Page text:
Public records bill does little to open access - CommonWealth Magazine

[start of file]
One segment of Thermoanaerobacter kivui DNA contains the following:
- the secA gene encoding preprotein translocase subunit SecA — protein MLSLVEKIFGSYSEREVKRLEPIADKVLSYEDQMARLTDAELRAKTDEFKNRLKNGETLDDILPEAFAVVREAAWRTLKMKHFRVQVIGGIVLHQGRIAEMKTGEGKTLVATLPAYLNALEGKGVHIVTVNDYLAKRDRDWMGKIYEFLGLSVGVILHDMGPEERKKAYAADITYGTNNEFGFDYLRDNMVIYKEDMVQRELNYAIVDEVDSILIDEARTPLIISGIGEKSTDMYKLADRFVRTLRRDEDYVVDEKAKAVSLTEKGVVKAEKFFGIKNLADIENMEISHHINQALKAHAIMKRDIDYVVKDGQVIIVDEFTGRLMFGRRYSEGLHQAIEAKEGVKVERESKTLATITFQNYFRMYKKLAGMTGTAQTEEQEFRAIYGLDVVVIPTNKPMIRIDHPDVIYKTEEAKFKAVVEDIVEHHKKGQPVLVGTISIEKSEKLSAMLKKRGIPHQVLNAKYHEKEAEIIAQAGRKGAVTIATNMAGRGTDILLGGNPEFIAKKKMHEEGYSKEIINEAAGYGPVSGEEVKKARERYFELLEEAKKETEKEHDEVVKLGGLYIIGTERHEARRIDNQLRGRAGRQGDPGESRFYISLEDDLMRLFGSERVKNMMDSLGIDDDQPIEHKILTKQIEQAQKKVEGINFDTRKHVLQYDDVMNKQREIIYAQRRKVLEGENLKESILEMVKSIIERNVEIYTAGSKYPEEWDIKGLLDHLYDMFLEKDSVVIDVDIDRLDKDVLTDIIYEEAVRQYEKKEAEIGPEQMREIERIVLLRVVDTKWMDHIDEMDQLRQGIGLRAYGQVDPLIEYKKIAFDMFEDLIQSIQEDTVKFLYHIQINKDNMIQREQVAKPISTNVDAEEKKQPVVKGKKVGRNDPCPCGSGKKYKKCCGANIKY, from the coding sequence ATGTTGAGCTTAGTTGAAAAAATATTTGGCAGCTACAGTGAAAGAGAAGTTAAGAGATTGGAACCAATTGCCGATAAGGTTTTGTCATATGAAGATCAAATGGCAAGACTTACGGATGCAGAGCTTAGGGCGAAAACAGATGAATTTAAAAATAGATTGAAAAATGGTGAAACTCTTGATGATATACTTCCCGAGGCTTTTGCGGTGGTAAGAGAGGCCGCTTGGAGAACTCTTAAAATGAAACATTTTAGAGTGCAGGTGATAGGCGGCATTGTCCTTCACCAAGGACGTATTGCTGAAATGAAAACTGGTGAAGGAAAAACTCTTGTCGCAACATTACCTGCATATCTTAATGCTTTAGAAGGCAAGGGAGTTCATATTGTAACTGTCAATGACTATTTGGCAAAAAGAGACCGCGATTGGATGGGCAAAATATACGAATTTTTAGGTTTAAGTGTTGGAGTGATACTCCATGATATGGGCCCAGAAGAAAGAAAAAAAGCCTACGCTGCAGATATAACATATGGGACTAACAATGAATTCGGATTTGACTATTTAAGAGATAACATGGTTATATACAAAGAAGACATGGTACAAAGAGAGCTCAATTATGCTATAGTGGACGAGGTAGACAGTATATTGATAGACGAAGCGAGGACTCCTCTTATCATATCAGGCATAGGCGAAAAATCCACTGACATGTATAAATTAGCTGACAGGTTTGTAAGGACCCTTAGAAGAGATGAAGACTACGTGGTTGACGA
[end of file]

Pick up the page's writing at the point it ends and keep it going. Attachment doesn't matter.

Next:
"THE HOUSE WAYS AND MEANS Committee is set to unveil a bill that would allow those who are thwarted in seeking public records to collect attorney fees, a stick designed to put some force behind compliance, but the measure does nothing to strengthen what is largely viewed as one of the nation’s weakest public records laws and, in fact, could make it harder to get records in some cases. The bill being circulated to committee members for approval, which is slated to go for debate before the full House Wednesday, also drops fines from the original sponsors’ bills against individuals who do not comply with the law and, instead, leaves it to a judge to levy a fine of between $1,000 and $5,000 against the agency or municipality. The measure would also allow agencies and communities to request time extensions if they deem the request to be heavily involved, delays that could go up to 75 days after an initial request. The bill had met resistance from cities and towns because of potential costs as well as State Police, who have been reluctant to release records involving officers who have gotten into trouble such as drunken driving or domestic assaults. It appears that some of their concerns were addressed in the measure. The bill gives agencies and municipalities not only extended time to comply, but the option to contract out a search and compliance to an outside vendor if they deem the request goes beyond their capabilities. Under the measure, if a public entity decides to send the request to an outside vendor, the person who made the request must sign an agreement to 'reimburse the agency or municipality for the reasonable and actual costs of engaging a vendor' up to a set amount to be agreed upon. If an amount cannot be agreed to and the requestor does not sign a contract, the agency does not have to comply with the request ..."